Earliest Ichthyosaur Munched on Shellfish

ichthyosaur teeth
The pebble-like teeth of Cartorhynchus were hidden inside its jaw and only seen by CT scanning. The amphibious animal may have sucked clams into its mouth and used these teeth to crush them, like a modern-day sea bream. Credit: Ryosuke Motani

The ichthyosaurs were sleek, dolphin-like marine reptiles that roamed the oceans while dinosaurs ruled on land. But the earliest known member of the group was a short, seal-like animal that could likely pull itself onto land.

Now, scanning of that animal’s skull shows that it likely fed on hard-shelled animals such as shellfish and crabs. The appearance of similar teeth in other ichthyosaurs gives insight into how these animals were evolving in the wake of the mass extinction at the end of the Permian era, 250 million years ago.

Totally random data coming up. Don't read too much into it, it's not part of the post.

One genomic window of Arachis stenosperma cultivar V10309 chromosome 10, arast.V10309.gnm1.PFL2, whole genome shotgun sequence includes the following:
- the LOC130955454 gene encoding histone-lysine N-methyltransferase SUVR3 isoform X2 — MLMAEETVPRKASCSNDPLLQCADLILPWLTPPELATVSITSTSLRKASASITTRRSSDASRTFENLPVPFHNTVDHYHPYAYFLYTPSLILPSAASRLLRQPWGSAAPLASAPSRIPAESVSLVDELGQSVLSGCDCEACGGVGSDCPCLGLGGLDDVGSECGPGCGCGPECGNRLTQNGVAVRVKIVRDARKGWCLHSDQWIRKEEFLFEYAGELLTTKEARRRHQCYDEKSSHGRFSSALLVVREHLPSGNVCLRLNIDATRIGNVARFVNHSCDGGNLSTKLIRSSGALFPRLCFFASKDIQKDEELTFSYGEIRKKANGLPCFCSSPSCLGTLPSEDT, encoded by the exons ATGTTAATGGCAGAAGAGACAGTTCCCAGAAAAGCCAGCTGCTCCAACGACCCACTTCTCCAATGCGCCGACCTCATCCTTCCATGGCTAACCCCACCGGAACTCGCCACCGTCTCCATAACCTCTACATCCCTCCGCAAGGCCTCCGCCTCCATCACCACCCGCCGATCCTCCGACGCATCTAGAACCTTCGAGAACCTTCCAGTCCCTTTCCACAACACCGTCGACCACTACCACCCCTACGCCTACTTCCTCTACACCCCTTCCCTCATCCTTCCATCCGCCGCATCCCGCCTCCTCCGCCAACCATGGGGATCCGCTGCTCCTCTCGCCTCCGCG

The team led by Ryosuke Motani, professor in the UC Davis Department of Earth and Planetary Sciences, originally described the fossil Cartorhynchus lenticarpus in 2014. It was about a foot and half long, with a short snout, long flexible flippers and wrist bones that indicated it could probably move around on land rather like a seal.

Specialized teeth

The researchers at first thought that Cartorhynchus was a suction feeder because of its short, wide snout. But using computed tomography (CT) scanning, they could see three rows of pebble-like teeth in the animal’s lower jaw. The teeth appeared to be oriented inwards rather than up towards the upper jaw. The findings were published May 8 in the journal Scientific Reports.

These rounded teeth were in the back of the jaws, where our molars are, and were likely used to crush small hard-shelled invertebrates like snails and clam-like bivalves. Like a modern sea bream, the animal may have sucked shellfish into its mouth then used its teeth to crush them.

The researchers found that rounded teeth cropped up in several other ichthyosaur species, suggesting that the trait evolved independently more than once, rather than all round-toothed ichthyosaurs evolving from one common round-toothed ancestor. Meanwhile, many other early ichthyosaurs had pointed cone-shaped teeth.

— Andy Fell, UC Davis News and Media Relations, for the Egghead blog

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